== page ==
lAd hs vso the arnpero comin hazarud hat
been abandoneg sofarled tme shitoower salorn,
cernue through nt opanton ofs aitiroety.sNow
ane d odcrn; lasrance wi itak careth the
hortis a wredeai to increale the hazard bone
Loed his veooelatoittle dangr cloeint o woue odt
risk eoythe skils ocuptin ortfw hailorsn
ecauveh did ot athi oe-kodge opeawy, aNoen
hendoent cAe; inane will tae veryeclearhy
howsts, ondtidea afes otk ol the sainor pbut
Ltusn loo a livery orclsyinother mrcncndi
biefcaon of the ocupations tha hsibard
andmernAd thercnfa wit canse ver clel
flags of other nations will explain why the Anmeri
can boy does not go to sea, and why it Is neces
sary to keep the American sailor a chattel slave
by law of congress. Tio begin with, the American
sailor wvho would ship over the high seas is com
pelled to seek his employment through a "crimp."
The crimp is the runner for the notorious sailor's
"boarding-houses" which furnish crews for all
deep-sea-going vessels, lHe is the absolute master
of the sailor's employment. All deep-sea captains
ship their crews through the crimp. The crimp
Is paid out of the unearned wages of the sailor.
It is called "advance money" which the law per
mits the sailor to sign away and which the system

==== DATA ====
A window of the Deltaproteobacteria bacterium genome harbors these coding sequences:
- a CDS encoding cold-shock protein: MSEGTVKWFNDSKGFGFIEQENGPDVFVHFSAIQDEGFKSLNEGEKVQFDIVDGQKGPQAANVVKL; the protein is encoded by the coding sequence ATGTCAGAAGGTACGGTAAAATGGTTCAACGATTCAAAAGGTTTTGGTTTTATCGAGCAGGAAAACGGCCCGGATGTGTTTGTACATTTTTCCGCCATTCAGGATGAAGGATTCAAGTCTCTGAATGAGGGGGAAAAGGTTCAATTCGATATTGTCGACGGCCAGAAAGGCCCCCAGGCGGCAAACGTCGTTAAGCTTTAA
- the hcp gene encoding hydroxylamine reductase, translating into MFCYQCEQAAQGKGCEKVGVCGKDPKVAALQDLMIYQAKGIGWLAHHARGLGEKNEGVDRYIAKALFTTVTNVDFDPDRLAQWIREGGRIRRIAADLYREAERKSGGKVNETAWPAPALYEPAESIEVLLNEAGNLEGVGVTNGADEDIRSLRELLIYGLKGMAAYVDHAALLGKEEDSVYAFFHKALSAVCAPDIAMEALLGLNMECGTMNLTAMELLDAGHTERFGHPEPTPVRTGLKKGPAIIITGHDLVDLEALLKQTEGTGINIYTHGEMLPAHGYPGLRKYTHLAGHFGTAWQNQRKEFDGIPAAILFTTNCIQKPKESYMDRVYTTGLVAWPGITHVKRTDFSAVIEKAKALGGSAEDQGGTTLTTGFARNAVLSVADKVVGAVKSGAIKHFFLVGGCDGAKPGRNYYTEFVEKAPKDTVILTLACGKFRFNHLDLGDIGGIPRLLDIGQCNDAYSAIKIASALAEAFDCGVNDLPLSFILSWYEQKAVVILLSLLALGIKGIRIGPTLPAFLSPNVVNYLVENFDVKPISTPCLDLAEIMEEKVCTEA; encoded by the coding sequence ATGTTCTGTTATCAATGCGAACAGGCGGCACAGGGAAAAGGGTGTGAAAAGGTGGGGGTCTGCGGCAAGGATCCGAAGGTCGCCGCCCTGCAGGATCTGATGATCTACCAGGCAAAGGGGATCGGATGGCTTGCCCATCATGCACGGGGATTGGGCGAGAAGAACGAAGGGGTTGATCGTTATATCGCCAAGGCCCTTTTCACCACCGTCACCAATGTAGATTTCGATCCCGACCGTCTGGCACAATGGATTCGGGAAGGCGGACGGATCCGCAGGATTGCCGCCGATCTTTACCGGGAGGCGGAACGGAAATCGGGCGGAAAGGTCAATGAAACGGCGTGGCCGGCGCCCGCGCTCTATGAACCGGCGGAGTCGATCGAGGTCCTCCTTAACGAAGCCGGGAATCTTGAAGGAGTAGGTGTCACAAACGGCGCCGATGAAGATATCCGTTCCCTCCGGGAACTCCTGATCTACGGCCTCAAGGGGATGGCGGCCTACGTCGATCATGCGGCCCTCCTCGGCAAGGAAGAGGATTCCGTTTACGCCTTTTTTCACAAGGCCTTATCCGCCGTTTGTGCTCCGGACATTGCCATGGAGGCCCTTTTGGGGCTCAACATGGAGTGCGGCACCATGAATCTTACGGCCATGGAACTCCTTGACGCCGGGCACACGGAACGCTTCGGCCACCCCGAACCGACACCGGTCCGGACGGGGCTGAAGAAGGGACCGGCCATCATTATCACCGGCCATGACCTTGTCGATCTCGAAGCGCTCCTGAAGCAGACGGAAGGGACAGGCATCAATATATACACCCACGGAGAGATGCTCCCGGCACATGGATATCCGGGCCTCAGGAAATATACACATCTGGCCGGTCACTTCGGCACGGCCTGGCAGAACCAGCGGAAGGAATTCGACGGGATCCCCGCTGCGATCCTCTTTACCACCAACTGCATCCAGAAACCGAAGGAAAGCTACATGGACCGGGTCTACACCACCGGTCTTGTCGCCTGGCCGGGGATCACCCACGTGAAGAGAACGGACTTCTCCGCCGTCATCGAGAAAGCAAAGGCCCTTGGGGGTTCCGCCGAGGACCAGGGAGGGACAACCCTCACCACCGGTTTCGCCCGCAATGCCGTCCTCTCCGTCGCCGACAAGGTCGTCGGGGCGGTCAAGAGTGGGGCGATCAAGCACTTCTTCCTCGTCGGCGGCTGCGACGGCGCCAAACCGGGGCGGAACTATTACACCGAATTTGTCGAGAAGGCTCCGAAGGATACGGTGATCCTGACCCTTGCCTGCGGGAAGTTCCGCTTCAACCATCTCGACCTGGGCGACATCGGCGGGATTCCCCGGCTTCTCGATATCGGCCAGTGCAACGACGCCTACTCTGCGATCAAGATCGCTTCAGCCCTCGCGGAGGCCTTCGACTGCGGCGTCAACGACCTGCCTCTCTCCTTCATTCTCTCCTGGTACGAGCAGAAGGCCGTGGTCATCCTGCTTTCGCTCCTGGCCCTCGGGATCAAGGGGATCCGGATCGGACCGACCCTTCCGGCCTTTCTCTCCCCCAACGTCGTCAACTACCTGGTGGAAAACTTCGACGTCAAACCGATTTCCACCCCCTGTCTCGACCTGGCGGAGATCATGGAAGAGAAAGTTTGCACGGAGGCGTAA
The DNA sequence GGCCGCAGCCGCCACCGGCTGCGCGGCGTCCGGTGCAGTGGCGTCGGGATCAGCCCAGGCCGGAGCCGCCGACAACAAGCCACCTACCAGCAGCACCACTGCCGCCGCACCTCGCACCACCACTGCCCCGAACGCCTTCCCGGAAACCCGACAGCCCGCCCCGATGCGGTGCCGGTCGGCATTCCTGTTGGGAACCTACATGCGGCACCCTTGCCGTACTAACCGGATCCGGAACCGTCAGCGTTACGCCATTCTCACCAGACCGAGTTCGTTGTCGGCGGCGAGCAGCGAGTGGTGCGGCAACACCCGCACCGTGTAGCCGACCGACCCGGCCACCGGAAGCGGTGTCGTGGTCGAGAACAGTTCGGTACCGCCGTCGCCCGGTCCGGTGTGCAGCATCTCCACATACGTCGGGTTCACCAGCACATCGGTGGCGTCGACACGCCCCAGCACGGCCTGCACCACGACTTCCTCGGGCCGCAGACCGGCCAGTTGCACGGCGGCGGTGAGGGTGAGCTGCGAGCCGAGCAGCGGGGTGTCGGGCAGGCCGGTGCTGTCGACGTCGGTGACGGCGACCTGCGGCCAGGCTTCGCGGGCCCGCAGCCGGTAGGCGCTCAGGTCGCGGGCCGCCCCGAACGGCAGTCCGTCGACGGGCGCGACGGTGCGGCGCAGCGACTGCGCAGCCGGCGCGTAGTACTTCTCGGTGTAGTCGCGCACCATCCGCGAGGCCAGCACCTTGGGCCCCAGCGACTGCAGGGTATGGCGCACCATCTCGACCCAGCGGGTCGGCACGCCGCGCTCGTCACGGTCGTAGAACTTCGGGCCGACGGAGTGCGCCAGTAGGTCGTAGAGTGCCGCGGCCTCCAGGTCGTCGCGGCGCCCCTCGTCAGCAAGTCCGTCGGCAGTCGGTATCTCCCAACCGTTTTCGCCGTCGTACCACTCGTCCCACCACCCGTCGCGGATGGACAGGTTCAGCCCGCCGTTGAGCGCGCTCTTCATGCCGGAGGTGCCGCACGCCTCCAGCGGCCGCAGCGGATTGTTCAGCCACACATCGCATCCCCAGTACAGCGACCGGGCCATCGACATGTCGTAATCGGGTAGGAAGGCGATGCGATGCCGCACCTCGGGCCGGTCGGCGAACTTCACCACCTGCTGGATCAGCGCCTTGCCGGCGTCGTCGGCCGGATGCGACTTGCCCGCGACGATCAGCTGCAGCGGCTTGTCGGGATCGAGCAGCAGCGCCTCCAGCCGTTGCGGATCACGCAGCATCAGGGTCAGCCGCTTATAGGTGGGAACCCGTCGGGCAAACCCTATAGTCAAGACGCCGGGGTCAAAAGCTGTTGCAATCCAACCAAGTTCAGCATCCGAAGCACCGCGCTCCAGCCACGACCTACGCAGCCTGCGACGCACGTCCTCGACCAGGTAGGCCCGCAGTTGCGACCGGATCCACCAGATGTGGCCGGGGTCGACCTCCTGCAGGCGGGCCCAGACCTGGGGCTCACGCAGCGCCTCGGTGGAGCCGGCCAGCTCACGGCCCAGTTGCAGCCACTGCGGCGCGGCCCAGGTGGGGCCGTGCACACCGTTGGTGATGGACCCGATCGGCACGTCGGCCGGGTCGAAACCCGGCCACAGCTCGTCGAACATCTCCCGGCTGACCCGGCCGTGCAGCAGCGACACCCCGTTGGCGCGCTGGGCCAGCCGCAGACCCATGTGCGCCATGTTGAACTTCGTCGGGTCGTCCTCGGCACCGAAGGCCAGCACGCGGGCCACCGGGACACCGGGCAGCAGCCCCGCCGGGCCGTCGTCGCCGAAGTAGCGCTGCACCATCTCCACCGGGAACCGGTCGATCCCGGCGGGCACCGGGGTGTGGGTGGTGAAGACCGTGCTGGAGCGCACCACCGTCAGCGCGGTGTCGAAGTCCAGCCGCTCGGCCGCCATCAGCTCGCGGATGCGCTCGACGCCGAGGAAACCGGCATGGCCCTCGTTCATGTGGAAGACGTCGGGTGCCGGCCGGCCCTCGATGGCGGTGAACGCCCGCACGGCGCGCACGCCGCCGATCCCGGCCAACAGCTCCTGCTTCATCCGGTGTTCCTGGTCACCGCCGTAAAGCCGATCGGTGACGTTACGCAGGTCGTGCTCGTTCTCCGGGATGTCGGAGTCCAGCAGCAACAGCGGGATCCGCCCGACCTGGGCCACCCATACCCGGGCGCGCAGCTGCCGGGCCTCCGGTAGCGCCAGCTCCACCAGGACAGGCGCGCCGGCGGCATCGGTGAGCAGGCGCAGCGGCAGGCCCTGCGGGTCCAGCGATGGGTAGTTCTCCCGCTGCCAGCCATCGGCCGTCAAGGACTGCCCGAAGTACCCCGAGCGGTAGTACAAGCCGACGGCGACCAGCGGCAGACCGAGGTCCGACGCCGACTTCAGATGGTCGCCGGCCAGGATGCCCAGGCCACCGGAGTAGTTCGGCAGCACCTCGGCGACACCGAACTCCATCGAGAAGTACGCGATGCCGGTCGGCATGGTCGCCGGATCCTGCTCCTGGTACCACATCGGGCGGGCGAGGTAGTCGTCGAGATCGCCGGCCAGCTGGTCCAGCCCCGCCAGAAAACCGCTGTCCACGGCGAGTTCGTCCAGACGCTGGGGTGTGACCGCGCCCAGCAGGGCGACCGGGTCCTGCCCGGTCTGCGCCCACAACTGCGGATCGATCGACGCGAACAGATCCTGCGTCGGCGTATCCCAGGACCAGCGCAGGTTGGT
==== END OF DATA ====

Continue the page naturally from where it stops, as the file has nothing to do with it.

compels him to sign away. The sailors call it
"blood money." The money is paid by the captain
directly to the crimp. In fact all the negotiations
are carried on directly bdtween the captain and
the crimp. The sailor is not consulted at all.
More often than not, he Is taken on board after
having bee~n liberally treated to "third rail" or
"doctor," a erfkik that robs him of all conscious
ness. The pu1-ctice smacks very much of the old
practice ed 'Wianghaing." The act of December
21, 1898, prevents the payment of this blood
money, called "allotment to original creditor" in
the domestic trade (coastwise shipping and the
trade to nearby foreign countries). But it is per
mitted in the deep-sea trade, and no sailor ever
obtains employment on a deep-sea-going vessel
without having visited the crimp. The crimp
exists because the law permits him to exist, by